2022 Trends

Morgan sees four trends emerging this year.

Innovation. Many companies were forced to innovate to maneuver around pandemic roadblocks. Shalett argues that the result was an “explosion” in investment and start-ups.

Domestic Sourcing. Supply chain problems have led more companies to source domestically and regionally.

That trend was already underway prior to the pandemic.

A Thomasnet survey published last month revealed that 83 percent of U. S. manufacturers are planning to add North American companies to their supply chain this year. That is up almost 30 percent for the 2020 survey.

Labor Market. Shalett cautions that rising wages may push consumer prices higher (see above).

Decarbonization. Shalett sees fuel prices continuing to rise which would add to inflation.

Shalett says these trends will result in growth and interest rates continuing to rise.

“Thus, when it comes to retooling investment portfolios for 2022,” Shalett advises, “the focus should be on the many ‘technology takers’—companies likely to drive increased tech adoption—not the few technology makers.”

In addition, Shalett contends investors need to take a more active part in their portfolio management.

“Focus instead on security selection to sift for potential winners,” says Shalett. “Key to all this will be more balanced allocations—securities based in the U.S. versus the rest of world, growth- versus value-style stocks, cyclicals versus defensives, mega-caps versus small- and mid-caps, and active management versus passive exposures.”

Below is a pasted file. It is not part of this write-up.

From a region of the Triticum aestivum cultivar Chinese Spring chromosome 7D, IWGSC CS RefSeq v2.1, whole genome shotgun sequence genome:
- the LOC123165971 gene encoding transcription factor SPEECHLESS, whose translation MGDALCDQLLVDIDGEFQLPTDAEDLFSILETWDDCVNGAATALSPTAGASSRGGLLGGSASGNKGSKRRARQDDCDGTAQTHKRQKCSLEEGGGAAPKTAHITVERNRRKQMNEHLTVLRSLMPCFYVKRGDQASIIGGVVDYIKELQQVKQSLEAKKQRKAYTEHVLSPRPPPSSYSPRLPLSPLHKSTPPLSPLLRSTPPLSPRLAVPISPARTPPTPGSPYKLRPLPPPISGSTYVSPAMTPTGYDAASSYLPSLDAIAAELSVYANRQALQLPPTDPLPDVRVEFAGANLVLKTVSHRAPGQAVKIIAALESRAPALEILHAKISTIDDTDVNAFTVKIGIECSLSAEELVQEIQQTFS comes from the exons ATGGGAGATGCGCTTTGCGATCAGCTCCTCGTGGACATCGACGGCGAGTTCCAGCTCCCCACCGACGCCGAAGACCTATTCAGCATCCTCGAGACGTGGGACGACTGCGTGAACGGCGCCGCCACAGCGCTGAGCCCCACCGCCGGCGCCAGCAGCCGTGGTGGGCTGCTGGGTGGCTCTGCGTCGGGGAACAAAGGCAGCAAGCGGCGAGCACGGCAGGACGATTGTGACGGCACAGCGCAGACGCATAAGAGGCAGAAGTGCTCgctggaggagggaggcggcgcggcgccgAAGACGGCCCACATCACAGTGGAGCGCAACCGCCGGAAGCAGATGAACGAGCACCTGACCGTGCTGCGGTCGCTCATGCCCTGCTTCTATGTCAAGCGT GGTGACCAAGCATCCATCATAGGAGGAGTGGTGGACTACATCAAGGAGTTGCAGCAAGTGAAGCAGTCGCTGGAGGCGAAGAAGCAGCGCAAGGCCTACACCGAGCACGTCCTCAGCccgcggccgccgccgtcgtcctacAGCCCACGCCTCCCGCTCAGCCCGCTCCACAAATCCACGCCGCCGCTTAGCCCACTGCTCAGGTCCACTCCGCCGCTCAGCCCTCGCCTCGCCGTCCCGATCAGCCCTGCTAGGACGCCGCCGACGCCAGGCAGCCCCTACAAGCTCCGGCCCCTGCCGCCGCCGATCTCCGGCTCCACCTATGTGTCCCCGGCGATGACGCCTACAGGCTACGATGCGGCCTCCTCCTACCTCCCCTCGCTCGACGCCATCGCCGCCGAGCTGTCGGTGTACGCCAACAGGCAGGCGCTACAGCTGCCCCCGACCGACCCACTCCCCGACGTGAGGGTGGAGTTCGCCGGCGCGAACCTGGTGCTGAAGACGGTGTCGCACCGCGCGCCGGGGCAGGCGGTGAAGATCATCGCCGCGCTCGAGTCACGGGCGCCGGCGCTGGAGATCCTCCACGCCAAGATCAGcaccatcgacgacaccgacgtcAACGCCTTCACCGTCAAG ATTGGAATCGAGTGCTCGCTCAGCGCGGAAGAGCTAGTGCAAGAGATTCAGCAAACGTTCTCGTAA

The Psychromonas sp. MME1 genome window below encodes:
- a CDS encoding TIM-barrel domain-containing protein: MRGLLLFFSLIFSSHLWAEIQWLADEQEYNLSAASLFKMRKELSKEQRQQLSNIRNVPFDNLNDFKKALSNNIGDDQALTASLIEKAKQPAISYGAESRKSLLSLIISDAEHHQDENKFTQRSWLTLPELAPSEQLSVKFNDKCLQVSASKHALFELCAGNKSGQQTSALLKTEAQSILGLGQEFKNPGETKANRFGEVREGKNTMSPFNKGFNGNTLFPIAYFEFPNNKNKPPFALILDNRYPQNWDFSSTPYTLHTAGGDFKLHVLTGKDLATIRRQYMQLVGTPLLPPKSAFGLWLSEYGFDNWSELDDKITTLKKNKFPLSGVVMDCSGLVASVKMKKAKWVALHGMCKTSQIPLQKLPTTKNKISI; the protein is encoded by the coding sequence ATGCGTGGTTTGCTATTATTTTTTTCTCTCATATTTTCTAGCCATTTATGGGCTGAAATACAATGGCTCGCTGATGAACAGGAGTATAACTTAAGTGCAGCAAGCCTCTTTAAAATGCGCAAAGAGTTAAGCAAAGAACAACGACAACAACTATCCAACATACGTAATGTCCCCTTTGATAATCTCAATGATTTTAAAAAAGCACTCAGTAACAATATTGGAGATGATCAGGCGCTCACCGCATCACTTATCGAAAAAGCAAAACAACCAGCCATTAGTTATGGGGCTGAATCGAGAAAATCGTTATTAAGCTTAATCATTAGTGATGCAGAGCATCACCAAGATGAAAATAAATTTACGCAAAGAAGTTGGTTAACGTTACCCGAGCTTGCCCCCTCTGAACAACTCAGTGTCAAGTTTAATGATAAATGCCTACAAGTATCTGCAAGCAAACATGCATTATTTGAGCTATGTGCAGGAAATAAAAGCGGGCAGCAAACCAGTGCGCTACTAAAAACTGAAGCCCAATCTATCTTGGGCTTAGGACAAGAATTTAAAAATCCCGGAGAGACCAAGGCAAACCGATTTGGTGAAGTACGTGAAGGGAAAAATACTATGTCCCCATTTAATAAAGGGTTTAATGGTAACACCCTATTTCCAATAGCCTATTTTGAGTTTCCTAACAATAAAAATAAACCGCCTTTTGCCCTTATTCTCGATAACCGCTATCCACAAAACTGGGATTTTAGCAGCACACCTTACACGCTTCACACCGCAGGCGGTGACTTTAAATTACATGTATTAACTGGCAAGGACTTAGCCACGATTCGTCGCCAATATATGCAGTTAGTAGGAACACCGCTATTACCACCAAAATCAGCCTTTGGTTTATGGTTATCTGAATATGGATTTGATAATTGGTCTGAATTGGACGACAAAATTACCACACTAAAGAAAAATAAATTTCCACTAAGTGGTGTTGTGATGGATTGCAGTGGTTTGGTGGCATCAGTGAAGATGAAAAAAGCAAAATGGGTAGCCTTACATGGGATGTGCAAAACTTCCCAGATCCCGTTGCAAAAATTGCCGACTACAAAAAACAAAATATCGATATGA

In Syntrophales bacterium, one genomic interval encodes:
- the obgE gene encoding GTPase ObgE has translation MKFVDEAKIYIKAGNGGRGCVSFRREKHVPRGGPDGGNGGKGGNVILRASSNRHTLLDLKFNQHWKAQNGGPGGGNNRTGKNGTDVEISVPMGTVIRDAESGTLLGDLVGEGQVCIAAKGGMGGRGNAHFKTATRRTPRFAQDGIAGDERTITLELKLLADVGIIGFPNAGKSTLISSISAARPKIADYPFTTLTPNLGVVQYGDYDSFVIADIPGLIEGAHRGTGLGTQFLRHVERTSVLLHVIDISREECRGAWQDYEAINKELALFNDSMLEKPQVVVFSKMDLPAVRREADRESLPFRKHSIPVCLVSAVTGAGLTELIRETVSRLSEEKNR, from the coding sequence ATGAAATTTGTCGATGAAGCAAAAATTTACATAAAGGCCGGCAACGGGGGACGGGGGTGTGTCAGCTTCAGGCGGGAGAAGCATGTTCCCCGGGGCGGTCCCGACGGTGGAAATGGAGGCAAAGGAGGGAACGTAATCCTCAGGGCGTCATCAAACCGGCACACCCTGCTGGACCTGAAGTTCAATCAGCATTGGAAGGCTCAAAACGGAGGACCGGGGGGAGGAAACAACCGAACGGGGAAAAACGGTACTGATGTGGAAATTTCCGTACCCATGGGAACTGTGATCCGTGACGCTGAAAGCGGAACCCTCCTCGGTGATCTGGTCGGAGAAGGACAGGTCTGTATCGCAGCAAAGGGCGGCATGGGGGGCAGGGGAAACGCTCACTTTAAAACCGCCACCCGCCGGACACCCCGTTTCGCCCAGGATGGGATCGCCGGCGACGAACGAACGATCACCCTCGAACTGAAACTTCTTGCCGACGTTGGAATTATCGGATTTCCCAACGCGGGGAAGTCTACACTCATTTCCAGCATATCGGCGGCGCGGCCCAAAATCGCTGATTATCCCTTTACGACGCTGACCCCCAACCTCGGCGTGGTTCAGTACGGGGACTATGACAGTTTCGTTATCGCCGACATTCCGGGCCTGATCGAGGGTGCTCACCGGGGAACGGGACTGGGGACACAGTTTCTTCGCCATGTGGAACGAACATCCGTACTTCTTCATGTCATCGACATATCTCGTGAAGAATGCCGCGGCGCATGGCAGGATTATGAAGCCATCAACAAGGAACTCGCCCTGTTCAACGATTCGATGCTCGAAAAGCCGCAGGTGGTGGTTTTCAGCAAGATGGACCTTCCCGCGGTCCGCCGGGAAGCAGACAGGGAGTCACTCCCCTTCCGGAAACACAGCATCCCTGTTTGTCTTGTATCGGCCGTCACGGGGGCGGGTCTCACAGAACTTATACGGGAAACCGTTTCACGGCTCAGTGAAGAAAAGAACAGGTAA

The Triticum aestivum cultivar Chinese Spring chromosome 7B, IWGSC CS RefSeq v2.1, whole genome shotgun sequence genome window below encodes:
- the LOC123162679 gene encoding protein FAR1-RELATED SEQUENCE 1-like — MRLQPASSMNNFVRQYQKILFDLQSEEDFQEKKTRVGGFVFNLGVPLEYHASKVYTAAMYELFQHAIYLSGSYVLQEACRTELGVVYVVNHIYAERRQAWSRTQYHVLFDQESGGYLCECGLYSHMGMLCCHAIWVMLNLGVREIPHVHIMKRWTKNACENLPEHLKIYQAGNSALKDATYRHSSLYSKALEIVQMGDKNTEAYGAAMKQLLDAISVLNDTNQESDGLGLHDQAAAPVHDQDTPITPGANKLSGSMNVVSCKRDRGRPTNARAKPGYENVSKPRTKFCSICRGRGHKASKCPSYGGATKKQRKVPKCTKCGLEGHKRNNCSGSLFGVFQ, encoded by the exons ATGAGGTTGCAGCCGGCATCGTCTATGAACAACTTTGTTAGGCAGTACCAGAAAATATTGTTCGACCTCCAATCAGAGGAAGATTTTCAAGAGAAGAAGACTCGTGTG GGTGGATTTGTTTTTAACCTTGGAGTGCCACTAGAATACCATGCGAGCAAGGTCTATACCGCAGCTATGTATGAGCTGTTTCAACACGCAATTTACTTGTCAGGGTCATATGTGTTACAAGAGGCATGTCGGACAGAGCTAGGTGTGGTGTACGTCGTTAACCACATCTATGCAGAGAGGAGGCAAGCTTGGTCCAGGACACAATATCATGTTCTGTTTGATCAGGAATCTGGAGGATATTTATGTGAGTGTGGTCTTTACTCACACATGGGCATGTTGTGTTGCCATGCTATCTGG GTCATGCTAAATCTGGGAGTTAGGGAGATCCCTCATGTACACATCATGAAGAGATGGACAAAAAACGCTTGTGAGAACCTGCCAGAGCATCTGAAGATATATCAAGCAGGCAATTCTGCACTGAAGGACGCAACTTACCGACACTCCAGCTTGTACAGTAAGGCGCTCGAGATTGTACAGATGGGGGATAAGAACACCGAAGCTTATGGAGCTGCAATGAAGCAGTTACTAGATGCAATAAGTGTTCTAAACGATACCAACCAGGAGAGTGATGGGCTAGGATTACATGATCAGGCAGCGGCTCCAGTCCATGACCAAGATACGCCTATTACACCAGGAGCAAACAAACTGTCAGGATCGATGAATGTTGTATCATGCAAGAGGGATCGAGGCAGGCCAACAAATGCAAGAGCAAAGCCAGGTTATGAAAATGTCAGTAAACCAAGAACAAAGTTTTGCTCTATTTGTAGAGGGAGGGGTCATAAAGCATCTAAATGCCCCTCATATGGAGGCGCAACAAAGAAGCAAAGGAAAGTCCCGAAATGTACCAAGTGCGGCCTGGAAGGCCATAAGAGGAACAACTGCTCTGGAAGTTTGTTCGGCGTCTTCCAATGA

Battling Budget Blues

Most Americans feel their financial situation will stay the same or decline, according to a recent survey by Bankrate.

According to that survey, 26 percent felt their economic situation will decline. In addition, 42 percent see their financial status staying the same.

Inflation

The reason for the gloomy outlook? Inflation.

“Inflation worries have dragged consumer confidence to a decade low and is the top reason Americans don’t expect their finances to improve, and particularly to get worse,” Bankrate Chief Financial Analyst Greg McBride reports. “This feeling goes far beyond gas prices, as inflation has broadened out and consumers see higher prices at every turn.”

Most of those who see their financial situation declining this year (70 percent) cited inflation as the main culprit.

The consumer price index (CPI) from December 2020 to December 2021 reached 7 percent, according to the U. S. Bureau of Labor Statistics. That is the largest year-to-year increase since 1981.

Controlling Your Financial Fears

There are ways to deal with your financial stress.

  • Bottling things up inside builds the pressure. You need to talk to someone about your stress. The person you talk to does not have to have answers. You just need someone who will let you get it all out. Your significant other is a good person to start with.
  • Next, you need a plan of action, once you have cleansed your financial soul.
  • Identify your sources of income and your expenses with emphasis on debts.
  • Locate your problem. You may have too much credit card debt, high-interest consumer loans, or you may be spending too much on unnecessary items.
  • Attack the problem. Your solution may be to get a second job, renegotiate debt or cut spending.
  • Establish a budget. This should cover living expenses with some extra for debt reduction and building an emergency fund.

Conclusion

Take a deep breath. Financial stress too will pass – if you take control of your thinking, care for your health and face your fears.